The Big Healeys…the name of a book (Moss No. 213-000) and a phrase spoken with reverence by all who love the cars that evolved from Donald Healey’s genius. They were big, in value performance and in the impact they had on the sports car marketplace between 1953 and 1967. The enthusiasm that follows them today is also big, with clubs for Healey owners in most countries of the world, and big gatherings of Healey owners happening regularly (a recent gathering at Whistler, just outside Vancouver, BC, drew close to 300 cars from all over the Western US and Canada).
The Austin-Healeys which are included in the ‘big Healey” group are the4-cylinder BNI and BN2 models, the 6-cylinder BN4, BN6, BN? and BT7 roadsters and the convertibles, the BJ7 and BJ8. All were 100 mph sports cars, all achieved noteworthy successes on the racetracks of the world, several set remarkable speed records. The convertibles added creature comforts which, aided by the cars’ power and overdrive transmissions, made them true high speed touring cars in the ‘grand manner’.
In this issue of Moss Motoring, we have asked three big Healey fans to talk about the three models of big Healey which seem to mark the three stages in the development of this classic British Sports car. Their views will give you their individual perspectives on the cars and, we hope, enable you to share the pleasure they derive from their Austin- Healeys.
Each of our three contributors has received a $50 Gift Certificate for his contribution. We are planning future articles on MG T-Series, MGAs, MGBs, Sprites, Midgets, Jaguar XKs etc. If you would care to submit an article for consideration for inclusion in such a feature, please send it to Moss Motors, PO Box MG, Goleta. CA 93116, Attn. Editorial Dept. Use the following articles as a guide for length and style, and note that they are for this series.
AH 100 BN2, by Reid Trummel
(Reid has owned five big Healeys since he first fell for a ten year old 3000 1971. For the last two years, Reid has edited Healey Highlights, the national publication of the Austin Healey Club (PO Box 6197, San Jose. CA95150). His gorgeous 100 BN2 recently won first in its class in the Concours at the 11th Annual West Coast Healey Meet, held in Whistler, BC.)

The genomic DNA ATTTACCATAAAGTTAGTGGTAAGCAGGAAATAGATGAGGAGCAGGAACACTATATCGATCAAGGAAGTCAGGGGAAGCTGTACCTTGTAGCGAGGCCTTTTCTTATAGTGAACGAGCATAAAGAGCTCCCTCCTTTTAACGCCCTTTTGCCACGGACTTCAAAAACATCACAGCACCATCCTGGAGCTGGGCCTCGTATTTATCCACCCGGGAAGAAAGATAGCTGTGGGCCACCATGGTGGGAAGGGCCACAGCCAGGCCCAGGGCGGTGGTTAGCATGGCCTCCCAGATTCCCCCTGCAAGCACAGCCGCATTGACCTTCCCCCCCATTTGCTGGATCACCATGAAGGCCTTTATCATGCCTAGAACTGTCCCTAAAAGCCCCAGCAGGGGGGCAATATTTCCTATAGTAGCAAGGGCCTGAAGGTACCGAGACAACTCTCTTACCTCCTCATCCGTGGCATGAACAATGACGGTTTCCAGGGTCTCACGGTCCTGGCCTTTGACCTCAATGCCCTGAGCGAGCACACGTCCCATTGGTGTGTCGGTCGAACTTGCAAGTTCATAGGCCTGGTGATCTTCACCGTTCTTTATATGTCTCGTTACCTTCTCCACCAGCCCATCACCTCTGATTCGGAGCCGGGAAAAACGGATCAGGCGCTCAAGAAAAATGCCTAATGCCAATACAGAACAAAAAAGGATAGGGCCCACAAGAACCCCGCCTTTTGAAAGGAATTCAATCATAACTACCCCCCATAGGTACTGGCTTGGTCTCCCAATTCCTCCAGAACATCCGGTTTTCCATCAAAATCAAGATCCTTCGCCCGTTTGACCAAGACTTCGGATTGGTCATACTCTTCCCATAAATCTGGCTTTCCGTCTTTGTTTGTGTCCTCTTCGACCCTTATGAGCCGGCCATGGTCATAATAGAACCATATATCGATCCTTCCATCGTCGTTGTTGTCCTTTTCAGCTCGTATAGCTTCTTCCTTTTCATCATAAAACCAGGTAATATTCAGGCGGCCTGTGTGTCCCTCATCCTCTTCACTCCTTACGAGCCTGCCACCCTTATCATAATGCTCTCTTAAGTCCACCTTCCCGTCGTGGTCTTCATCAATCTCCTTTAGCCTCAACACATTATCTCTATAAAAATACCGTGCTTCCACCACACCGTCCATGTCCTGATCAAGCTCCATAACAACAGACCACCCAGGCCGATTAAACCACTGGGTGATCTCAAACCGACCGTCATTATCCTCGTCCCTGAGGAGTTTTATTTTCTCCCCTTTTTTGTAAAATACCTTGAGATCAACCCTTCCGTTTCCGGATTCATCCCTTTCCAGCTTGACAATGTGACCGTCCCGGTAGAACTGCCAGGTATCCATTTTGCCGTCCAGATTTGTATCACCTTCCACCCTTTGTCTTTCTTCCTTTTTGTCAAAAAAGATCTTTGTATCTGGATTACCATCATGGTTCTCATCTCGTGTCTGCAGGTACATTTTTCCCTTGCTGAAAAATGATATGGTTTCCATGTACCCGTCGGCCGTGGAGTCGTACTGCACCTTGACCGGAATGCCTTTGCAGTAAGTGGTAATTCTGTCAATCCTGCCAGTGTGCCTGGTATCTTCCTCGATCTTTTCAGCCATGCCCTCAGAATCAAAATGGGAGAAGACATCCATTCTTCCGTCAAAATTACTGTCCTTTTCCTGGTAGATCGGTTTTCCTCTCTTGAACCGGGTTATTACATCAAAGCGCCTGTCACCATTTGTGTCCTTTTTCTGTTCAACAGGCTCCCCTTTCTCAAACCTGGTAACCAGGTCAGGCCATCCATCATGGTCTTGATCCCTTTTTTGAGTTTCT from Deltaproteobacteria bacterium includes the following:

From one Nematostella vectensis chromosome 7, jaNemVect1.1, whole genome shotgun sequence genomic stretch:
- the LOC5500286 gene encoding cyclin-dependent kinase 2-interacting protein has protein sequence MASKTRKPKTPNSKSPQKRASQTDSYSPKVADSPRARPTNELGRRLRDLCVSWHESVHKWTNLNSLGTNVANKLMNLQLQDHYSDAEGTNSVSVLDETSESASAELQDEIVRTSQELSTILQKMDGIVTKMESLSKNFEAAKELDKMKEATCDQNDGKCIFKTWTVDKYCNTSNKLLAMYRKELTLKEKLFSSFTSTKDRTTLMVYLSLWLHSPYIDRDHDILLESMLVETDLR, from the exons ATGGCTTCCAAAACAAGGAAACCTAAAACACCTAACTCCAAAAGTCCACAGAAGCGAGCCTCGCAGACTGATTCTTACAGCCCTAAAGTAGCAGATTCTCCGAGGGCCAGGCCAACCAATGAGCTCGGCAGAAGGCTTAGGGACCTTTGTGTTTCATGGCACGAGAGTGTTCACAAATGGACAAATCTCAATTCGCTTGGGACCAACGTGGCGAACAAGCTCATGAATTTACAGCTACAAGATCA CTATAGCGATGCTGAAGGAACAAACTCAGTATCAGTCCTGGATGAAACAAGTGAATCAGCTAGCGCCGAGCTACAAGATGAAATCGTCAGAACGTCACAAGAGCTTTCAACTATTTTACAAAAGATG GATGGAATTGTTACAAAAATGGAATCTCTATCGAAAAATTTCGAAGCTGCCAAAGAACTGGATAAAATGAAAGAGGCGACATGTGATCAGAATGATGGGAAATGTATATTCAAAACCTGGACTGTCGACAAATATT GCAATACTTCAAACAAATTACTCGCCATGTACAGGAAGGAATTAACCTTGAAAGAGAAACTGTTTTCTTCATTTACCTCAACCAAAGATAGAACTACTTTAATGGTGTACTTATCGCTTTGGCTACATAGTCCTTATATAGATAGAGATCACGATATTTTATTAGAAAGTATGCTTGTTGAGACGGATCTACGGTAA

I agree with Donald Healey: the original “Big Healey”, the Austin-Healey 100, is the best example of the marque. Under Mr. Healey’s direction. Gerry Coker designed a car with truly timeless good looks. The ‘Hundred’ blends an economy of line with a strength of character which has seldom been matched. From its vertical-slat grill to its sloping boot lid, the Healey Hundred’s profile looks like the trace of wind flow over the wing of a jet fighter.. And that windscreen…it folds down, you know. No other production car of the era can match the Hundred’s ‘wind-in-the- hair, bugs-in-the-teeth’ credentials.
Between March 1953 and August 1956, a total of 14,612 examples were produced. The first 10,688 of these had a three-speed transmission and arc known as ‘series BNI’. In August 1955 a four-speed was introduced, and the final 3,924 units with four-speed are known as ‘series BN2’. My personal example is one of the later cars, a four-speed built February 1, 1956.
Sitting in the car you’ll encounter a skinny, large diameter steering wheel which frames a set of Smiths gauges including a 120 mph speedometer, a tachometer with ‘red line’ marked at 4800 rpm, a fuel gauge, and a ‘safety gauge’ which displays both water temperature and oil pressure. A black knob the size of a golf ball crowns the end of a rather long gear shift lever, and although the throw is rather long by today’s standards, gear changes are positive if a bit slow. The pedals are neatly grouped in the footwell; close enough for ‘heel and toe’ driving, yet spaced enough so that even my size 11 Feragamo loafers don’t get two for the price of one.
Turn on the ignition and the reassuring clicking of the Lucas electric fuel pump lets you know that all systems are ‘go’. Like all proper British sports cars, the Hundred has a starter button, and depressing it brings a big (2660 cc), torquey (144 lb ft at 2000 rpm), four-cylinder, cast iron, pushrod, overhead valve power plant to life. Breathing petrol and oxygen through twin 1 1/2″ S. U. carburettors, it produces a maximum of 90 bhp at4000 rpm. Top speed is over ‘the ton’ (100 mph), thus the name ‘Hundred’.
If you really try you’ll reach 60 mph in just over 10 seconds, and you can put a quarter mile behind you in 17 and a half. Coupled to the transmission is a Laycock de Normanville overdrive which operates on third and top gears, giving a total of six forward ratios. This combination of six speeds and a very torquey engine gives you outstanding flexibility whether you’re accelerating uphill in fourth gear with overdrive engaged, or hanging the tail out in a sweeping flat-out-in-third-gear curve. The Hundred cruises down the highway effortlessly but purposefully at 70-80 mph, but if you’ re inclined the same way I am, you’ll much prefer the by-ways to the highways.